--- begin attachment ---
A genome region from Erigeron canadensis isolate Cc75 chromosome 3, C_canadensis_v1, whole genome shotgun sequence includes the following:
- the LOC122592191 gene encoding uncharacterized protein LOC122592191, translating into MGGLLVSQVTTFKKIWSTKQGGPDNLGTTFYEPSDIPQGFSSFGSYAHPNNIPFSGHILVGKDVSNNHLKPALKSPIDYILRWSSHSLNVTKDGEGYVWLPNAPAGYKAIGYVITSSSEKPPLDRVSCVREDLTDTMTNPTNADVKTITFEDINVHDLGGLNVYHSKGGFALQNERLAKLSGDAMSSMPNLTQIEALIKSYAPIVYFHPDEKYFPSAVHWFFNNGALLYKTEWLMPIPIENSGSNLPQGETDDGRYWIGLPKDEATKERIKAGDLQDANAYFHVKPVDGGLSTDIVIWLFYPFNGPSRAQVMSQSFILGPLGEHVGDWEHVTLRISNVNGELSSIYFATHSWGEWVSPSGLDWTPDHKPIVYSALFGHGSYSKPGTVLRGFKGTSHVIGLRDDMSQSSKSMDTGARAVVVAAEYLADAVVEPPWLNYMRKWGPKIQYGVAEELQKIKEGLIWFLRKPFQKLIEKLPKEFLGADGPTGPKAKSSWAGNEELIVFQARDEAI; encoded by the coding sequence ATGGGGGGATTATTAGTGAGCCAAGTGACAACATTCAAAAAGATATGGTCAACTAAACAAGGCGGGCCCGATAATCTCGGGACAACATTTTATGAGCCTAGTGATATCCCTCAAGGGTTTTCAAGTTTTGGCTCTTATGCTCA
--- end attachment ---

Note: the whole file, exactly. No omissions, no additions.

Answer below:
A genome region from Erigeron canadensis isolate Cc75 chromosome 3, C_canadensis_v1, whole genome shotgun sequence includes the following:
- the LOC122592191 gene encoding uncharacterized protein LOC122592191, translating into MGGLLVSQVTTFKKIWSTKQGGPDNLGTTFYEPSDIPQGFSSFGSYAHPNNIPFSGHILVGKDVSNNHLKPALKSPIDYILRWSSHSLNVTKDGEGYVWLPNAPAGYKAIGYVITSSSEKPPLDRVSCVREDLTDTMTNPTNADVKTITFEDINVHDLGGLNVYHSKGGFALQNERLAKLSGDAMSSMPNLTQIEALIKSYAPIVYFHPDEKYFPSAVHWFFNNGALLYKTEWLMPIPIENSGSNLPQGETDDGRYWIGLPKDEATKERIKAGDLQDANAYFHVKPVDGGLSTDIVIWLFYPFNGPSRAQVMSQSFILGPLGEHVGDWEHVTLRISNVNGELSSIYFATHSWGEWVSPSGLDWTPDHKPIVYSALFGHGSYSKPGTVLRGFKGTSHVIGLRDDMSQSSKSMDTGARAVVVAAEYLADAVVEPPWLNYMRKWGPKIQYGVAEELQKIKEGLIWFLRKPFQKLIEKLPKEFLGADGPTGPKAKSSWAGNEELIVFQARDEAI; encoded by the coding sequence ATGGGGGGATTATTAGTGAGCCAAGTGACAACATTCAAAAAGATATGGTCAACTAAACAAGGCGGGCCCGATAATCTCGGGACAACATTTTATGAGCCTAGTGATATCCCTCAAGGGTTTTCAAGTTTTGGCTCTTATGCTCA